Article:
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The final days of the administration have been filled with so-called "exit interviews" and attempts to make some kind of summary of it. People on both sides are already trying to get support for their interpretation of the big picture and it looks like the arguments over it will fade away about as quickly as the ones of the 60's have (i.e. when the last one of us dies). I am obviously in the "utter failure" camp and am already impatient with some of the deceptive arguments being used to defend this president. Yes, almost all analysts and intelligence agencies - domestic and foreign - believed Iraq had or would soon acquire WMD, but it was the administration that insisted on war as the answer. Yes, Democratic leaders in Congress were briefed on various torture and surveillance activities, but that just means they too are complicit - the president remains the author of those abuses and it was the White House that implemented them. And perhaps most ridiculous of all, yes we have not suffered another catastrophic terror attack since 9/11 - but the president was sworn into office eight months earlier.

These debates and others will likely continue. But it could be that the most persuasive case against this presidency will be found at the margins, in the details and through small vignettes that are unambiguously revealing. (And a case needs to be made. Those of us who believe the last eight years have been terrible for our country do not wish to see this history repeated. Getting it all out on the table, and having the public generally reject it, is an important part of that process.)

It may be a relatively obscure event that paints the fullest picture. I disagree with Dick Armey on just about every policy position, but he does not come across as a scorched earth radical who has a politics-as-warfare outlook that many of his GOP colleagues had (and have). And I will always have a place in my heart for him because of this:

As the story goes, the 54-year-old former economics professor entered politics after watching C-Span one night and remarking to his wife, "Honey, these people sound like a bunch of darn fools." "Yeah," she replied. "You could do that."

Barton Gellman traces Armey's experience with the vice president in the run up to the Iraq war on pp. 215-222 of Angler, from which the following excerpts are taken. The two had long been close, Gellman writes. "They had been allies going on eighteen years, Armey following Cheney up the GOP ladder in the House." But the looming war caused a division:

He should have been an easy vote on Iraq. Instead, Armey had made himself one of Cheney's pivot points. Congress would decide on war authority, yes or no, in another two weeks. A lot of members were unsure, but no one liked to look weak in an election year. "You remember, at the time Congress was in a panic about this," Armey recalled. "Everybody was scared to be seen as the guy that didn't want to go cut somebody's throat." If Armey could oppose the war, he gave cover to every doubter in waiting.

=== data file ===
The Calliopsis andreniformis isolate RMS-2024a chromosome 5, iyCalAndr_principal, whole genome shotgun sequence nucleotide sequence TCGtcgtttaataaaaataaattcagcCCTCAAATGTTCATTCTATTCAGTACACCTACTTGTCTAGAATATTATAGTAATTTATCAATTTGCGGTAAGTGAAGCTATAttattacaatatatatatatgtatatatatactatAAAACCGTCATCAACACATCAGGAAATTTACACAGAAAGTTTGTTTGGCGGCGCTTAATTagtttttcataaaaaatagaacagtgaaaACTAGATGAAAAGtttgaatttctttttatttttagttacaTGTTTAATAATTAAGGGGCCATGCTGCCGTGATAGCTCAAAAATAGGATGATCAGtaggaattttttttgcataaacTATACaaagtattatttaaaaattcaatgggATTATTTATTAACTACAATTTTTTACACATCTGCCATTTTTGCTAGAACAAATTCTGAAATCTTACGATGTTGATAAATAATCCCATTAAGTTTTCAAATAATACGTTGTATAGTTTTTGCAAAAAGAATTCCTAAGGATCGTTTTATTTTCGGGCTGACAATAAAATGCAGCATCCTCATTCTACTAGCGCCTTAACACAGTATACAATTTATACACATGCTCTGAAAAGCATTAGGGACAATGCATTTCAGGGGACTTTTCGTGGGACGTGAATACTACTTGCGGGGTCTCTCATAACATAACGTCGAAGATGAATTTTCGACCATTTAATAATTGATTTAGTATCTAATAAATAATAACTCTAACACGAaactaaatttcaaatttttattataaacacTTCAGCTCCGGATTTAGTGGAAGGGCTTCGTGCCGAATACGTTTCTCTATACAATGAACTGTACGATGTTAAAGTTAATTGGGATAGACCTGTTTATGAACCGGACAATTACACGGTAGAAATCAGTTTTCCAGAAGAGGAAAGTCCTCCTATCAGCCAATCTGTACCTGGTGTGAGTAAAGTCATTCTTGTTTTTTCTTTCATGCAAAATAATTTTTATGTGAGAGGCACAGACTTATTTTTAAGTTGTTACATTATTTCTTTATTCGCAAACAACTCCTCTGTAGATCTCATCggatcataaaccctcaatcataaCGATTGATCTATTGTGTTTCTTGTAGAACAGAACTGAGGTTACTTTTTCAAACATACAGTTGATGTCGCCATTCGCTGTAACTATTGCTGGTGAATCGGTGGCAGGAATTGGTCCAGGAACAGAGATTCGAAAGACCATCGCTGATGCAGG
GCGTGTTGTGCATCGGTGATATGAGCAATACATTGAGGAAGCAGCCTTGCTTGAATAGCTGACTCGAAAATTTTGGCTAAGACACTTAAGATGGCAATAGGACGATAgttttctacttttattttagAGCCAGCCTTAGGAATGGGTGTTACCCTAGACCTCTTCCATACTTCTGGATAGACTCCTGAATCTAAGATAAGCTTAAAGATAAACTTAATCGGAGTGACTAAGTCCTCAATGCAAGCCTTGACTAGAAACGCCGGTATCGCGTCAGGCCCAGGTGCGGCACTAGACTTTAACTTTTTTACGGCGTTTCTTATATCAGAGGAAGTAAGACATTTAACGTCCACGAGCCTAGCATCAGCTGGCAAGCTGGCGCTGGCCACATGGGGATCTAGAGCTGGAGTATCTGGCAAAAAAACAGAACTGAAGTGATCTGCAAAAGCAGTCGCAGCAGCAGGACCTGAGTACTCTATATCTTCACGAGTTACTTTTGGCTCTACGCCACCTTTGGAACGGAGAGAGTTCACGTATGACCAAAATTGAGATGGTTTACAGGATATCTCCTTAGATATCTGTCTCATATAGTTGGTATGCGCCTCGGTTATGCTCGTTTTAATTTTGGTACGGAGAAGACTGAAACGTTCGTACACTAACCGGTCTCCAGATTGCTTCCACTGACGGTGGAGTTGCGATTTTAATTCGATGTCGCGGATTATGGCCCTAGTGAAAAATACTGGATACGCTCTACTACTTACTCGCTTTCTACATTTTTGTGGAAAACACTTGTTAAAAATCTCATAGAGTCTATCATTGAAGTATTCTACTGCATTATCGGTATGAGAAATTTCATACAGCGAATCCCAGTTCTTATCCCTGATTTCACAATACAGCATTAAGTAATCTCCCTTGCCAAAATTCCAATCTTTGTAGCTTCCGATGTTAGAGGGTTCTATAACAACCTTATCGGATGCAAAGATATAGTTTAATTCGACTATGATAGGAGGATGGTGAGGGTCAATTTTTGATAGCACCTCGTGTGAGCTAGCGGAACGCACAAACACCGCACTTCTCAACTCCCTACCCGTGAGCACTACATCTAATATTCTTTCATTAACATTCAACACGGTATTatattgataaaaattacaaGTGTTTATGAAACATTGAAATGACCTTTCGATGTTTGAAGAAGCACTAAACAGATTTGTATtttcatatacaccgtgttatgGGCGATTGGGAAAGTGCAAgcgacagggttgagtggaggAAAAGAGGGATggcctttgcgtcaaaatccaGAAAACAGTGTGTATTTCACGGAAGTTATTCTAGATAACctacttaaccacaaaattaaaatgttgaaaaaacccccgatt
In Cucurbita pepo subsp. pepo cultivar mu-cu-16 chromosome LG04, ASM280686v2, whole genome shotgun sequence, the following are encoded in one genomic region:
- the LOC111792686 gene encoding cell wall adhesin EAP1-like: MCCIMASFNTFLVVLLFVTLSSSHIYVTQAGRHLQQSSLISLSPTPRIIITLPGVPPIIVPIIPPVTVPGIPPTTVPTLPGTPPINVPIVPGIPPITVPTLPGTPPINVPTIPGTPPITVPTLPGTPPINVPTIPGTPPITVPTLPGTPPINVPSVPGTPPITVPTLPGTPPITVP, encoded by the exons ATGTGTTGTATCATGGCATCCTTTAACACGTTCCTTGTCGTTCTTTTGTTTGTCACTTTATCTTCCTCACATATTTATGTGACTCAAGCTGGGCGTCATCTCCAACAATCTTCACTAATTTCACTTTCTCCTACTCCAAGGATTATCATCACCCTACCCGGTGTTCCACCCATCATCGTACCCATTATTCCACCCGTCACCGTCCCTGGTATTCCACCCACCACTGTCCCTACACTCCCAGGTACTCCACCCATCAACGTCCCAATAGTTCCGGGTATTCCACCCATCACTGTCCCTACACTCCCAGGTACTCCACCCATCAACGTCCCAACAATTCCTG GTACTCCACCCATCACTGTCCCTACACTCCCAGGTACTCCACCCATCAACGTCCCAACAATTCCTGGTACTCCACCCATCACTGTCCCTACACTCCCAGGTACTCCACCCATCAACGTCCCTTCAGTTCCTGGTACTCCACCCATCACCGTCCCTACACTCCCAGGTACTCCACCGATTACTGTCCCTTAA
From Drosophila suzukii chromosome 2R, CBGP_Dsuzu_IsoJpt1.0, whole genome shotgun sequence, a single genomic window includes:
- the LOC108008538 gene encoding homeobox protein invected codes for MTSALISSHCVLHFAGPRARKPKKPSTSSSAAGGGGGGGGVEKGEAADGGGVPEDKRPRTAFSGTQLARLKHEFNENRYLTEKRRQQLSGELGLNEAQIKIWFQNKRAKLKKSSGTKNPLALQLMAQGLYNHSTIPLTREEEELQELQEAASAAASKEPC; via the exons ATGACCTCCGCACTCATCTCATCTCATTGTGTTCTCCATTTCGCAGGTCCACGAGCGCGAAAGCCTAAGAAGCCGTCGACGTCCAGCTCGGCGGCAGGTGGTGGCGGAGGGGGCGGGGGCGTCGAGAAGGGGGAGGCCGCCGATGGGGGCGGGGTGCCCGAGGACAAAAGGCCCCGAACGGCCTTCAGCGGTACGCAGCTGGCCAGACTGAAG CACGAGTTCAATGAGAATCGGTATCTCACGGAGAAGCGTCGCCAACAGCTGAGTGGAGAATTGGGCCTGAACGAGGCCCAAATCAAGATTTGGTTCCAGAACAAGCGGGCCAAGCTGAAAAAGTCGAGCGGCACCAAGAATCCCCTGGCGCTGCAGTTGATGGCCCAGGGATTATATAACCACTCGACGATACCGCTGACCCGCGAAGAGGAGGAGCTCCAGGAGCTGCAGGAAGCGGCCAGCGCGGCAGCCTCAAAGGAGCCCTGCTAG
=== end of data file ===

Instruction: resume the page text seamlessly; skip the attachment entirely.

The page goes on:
Cheney has a private one-on-one meeting with Armey:
"I remember leaving the meeting with a very deep sadness about my relationship with Dick Cheney," he said. "It's an intuition thing. I felt like, 'I think I just got a good BS'ing.' If you'll pardon the Texas vernacular, I felt like I deserved better from Cheney than to be bullshitted by him. I reckon that's about as plainspoken as I can put it."
But despite Armey's well-founded skepticism he relents:
Faced with so much certainty, Armey lost faith in his doubts. The vice president had found his pivot point, nudged an obstacle, and tipped the result, just as he did on taxes and torture and global warming..."Did Dick Cheney, a fellow who had been my trusted friend - did he purposely tell me things he knew to be untrue? I will go so far as to say I seriously feel that may be the case...Had I known or believed then what I believe I know now, I would have publicly opposed this resolution right to the bitter end, and I believe I might have stopped it from happening, and I believe I'd have done a better service to my country had I done so."

What remedy is there for such a situation? If those in power decide to lie even to close friends, and burn up decades of good will and trust in the process, how can you stop them? And if the deceiver in question is also, according to one firsthand observer, "probably the most astute, bureaucratic entrepreneur I've ever run into in my life" how do you keep him from working the system like a maestro?

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The short, unsatisfying answer is that there is no way. Our leaders were hell bent on starting a war and were willing to pull out all the stops to make it happen. In the medium term there can be a price to pay at the ballot box, and that certainly has come to pass in the last two cycles. But there can also be a longer term commitment to justice, and investigations into the nearly guaranteed bitter fruit that such an approach will produce. We can push for it not just out of fidelity to our system of government but because doing so is the surest way to rehabilitate our image abroad. And doing so will surely be a better service to our country.

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www.pruningshears.us

Dan Fejes lives in northeast Ohio.

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One bit of feedback I got about Armey was, "w... by Dan Fejes on Saturday, Jan 3, 2009 at 7:16:27 PM